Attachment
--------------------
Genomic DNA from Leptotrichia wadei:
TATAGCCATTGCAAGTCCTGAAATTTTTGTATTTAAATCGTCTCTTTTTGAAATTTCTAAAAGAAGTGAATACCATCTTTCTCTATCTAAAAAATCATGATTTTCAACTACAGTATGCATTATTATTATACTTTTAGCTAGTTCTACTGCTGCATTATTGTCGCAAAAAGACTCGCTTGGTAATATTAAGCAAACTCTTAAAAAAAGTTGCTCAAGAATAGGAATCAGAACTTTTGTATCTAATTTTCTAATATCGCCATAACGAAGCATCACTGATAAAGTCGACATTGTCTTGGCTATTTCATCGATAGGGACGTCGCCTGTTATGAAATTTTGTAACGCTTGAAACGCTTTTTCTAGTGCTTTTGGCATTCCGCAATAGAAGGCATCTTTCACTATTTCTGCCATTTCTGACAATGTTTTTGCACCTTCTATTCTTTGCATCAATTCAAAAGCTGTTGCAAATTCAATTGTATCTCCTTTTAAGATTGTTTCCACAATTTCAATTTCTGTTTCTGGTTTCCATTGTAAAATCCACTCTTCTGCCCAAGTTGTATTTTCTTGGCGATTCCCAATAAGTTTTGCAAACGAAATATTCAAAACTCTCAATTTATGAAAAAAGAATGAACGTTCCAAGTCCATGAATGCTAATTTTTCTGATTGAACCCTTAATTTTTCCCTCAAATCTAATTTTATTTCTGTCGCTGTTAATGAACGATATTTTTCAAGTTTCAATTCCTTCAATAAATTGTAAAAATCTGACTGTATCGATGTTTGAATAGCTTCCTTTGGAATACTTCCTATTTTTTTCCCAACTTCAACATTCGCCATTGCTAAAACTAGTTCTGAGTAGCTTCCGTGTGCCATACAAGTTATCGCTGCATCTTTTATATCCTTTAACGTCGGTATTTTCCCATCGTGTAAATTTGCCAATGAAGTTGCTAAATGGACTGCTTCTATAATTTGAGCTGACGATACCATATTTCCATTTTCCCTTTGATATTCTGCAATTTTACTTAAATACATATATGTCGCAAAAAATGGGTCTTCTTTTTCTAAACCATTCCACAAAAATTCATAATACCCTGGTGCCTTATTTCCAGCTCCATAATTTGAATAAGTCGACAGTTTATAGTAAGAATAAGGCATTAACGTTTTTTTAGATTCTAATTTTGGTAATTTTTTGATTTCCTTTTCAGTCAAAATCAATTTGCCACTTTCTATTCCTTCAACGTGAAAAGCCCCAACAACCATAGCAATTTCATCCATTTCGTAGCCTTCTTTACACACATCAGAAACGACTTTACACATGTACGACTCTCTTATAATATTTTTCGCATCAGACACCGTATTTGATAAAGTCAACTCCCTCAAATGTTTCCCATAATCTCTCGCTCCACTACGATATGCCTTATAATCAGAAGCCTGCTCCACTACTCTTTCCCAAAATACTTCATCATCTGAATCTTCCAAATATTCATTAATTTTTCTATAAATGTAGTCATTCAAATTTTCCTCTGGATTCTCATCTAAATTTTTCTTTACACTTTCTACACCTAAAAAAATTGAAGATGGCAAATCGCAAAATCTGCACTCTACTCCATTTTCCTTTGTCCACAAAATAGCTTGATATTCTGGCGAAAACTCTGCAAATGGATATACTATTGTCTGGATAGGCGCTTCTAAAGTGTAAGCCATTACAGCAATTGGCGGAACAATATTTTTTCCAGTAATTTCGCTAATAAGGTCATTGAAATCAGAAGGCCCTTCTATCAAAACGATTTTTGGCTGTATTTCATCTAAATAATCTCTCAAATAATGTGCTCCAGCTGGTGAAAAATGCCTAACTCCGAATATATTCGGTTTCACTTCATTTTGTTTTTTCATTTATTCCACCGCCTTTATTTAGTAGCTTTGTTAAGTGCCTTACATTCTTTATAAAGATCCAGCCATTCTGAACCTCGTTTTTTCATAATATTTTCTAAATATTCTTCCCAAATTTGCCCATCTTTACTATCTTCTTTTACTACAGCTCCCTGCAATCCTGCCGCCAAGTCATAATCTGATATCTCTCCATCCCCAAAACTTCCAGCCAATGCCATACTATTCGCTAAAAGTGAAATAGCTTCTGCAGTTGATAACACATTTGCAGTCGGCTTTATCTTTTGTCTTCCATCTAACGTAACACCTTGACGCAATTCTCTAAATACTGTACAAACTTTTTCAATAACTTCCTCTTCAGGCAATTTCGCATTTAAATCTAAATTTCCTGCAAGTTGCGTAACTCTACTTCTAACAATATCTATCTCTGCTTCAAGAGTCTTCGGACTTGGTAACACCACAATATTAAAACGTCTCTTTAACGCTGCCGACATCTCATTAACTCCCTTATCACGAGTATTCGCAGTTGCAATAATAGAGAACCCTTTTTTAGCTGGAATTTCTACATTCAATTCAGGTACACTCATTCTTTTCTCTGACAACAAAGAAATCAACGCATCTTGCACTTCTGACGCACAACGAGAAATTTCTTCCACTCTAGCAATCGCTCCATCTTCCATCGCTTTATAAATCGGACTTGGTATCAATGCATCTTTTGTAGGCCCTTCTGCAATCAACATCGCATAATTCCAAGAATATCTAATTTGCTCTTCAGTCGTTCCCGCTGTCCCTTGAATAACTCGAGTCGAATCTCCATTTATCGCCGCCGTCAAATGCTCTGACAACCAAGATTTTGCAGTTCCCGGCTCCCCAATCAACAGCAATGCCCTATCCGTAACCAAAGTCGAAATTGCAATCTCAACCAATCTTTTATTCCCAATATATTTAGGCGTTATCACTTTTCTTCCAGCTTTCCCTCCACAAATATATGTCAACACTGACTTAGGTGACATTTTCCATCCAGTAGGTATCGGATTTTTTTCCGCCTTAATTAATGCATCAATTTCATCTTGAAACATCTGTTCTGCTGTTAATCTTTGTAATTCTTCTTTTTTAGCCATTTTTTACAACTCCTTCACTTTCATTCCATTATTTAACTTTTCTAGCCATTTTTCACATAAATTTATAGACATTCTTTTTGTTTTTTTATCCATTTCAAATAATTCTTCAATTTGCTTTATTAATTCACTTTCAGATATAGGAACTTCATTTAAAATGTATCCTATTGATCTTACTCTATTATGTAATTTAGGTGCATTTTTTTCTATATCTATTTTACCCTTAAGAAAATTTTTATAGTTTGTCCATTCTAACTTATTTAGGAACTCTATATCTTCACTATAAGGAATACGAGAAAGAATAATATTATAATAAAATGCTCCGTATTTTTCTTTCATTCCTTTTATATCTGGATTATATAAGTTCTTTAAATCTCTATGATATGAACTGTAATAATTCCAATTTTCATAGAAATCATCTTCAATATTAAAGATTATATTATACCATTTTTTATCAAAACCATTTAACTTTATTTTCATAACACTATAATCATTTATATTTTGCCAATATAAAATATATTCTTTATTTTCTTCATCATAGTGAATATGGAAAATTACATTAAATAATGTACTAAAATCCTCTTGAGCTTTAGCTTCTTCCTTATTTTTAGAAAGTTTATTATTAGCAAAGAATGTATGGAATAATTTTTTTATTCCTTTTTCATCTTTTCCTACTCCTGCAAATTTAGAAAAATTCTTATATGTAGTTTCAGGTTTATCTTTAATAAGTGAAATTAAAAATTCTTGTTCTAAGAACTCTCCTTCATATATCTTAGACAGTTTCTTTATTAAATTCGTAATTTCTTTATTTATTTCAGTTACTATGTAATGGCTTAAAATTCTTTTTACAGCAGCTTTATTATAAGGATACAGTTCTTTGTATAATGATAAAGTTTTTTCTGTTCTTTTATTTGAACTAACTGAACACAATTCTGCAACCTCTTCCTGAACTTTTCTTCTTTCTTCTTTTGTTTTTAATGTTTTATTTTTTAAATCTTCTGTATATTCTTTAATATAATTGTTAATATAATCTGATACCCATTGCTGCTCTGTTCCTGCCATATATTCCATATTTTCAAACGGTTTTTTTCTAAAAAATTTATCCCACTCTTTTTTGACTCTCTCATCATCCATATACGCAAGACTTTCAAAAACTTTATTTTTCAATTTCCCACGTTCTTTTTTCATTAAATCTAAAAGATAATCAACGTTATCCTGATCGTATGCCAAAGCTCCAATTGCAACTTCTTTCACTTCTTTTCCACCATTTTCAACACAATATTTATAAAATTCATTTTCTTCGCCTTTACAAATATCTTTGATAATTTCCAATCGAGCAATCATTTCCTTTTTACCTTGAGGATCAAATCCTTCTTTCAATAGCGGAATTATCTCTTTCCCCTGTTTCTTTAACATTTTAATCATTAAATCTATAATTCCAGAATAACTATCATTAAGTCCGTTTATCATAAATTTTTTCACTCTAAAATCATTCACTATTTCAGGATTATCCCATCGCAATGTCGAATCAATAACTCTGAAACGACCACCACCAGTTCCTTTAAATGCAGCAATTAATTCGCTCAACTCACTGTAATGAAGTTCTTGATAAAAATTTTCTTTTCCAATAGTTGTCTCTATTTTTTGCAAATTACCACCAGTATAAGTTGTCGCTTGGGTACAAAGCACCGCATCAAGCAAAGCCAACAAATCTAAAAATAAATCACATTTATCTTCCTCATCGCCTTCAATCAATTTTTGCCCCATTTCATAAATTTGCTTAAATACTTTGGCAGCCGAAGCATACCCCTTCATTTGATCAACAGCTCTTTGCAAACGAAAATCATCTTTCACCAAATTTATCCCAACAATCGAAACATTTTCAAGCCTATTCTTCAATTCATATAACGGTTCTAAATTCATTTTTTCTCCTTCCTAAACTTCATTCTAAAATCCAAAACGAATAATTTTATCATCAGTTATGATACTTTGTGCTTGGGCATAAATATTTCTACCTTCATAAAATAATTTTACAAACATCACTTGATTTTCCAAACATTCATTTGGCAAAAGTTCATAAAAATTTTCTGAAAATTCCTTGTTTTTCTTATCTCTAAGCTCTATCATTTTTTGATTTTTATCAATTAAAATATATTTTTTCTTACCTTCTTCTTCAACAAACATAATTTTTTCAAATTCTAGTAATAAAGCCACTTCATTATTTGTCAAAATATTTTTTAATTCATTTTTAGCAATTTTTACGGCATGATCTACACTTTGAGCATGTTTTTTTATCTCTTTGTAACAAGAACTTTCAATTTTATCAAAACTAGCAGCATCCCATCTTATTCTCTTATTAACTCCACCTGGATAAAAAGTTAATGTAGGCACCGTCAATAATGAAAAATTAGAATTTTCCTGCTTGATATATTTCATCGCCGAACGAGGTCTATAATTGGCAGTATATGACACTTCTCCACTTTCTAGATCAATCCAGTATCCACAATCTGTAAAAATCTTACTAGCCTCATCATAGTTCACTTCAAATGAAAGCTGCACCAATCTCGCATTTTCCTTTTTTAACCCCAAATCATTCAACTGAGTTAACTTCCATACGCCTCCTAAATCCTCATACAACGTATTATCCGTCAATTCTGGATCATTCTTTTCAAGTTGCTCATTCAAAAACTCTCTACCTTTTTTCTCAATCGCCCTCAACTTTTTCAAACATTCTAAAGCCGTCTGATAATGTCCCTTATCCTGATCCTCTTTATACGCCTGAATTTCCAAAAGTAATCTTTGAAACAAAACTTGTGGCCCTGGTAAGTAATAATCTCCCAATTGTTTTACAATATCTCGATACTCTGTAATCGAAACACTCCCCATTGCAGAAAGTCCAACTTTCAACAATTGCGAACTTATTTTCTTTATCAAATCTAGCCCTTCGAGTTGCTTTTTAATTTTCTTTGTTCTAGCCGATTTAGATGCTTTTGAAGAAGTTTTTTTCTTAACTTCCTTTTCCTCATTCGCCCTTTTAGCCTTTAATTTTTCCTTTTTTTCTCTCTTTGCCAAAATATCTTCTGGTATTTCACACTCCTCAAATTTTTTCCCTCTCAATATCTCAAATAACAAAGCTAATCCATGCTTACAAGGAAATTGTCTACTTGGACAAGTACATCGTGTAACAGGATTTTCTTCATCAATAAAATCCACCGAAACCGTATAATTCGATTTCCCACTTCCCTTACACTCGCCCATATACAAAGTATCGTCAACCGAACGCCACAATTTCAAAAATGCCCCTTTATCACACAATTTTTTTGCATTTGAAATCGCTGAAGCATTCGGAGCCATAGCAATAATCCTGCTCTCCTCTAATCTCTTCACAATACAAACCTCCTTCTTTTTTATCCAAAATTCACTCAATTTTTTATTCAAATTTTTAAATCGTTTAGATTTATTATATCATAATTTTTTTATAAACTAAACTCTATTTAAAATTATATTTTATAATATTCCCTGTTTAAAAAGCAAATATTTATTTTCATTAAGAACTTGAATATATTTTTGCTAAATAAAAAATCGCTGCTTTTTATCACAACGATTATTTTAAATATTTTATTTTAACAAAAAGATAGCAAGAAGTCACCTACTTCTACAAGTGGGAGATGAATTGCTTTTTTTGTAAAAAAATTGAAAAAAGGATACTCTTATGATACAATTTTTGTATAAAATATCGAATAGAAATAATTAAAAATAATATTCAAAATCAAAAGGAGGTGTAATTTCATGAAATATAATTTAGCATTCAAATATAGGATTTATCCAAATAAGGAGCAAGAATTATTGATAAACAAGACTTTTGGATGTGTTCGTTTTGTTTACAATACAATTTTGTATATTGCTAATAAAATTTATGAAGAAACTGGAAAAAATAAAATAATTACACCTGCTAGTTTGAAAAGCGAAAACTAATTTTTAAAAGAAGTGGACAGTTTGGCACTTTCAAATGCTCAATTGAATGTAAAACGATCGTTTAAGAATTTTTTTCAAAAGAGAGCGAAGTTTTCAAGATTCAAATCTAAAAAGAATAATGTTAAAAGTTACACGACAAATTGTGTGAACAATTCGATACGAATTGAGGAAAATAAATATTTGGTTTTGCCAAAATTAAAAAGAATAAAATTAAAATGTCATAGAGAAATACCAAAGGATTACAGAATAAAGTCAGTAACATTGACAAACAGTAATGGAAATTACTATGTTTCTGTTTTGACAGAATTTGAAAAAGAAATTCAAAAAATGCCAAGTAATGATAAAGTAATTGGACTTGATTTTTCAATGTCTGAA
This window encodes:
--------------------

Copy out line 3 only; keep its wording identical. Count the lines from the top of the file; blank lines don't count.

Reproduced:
This window encodes: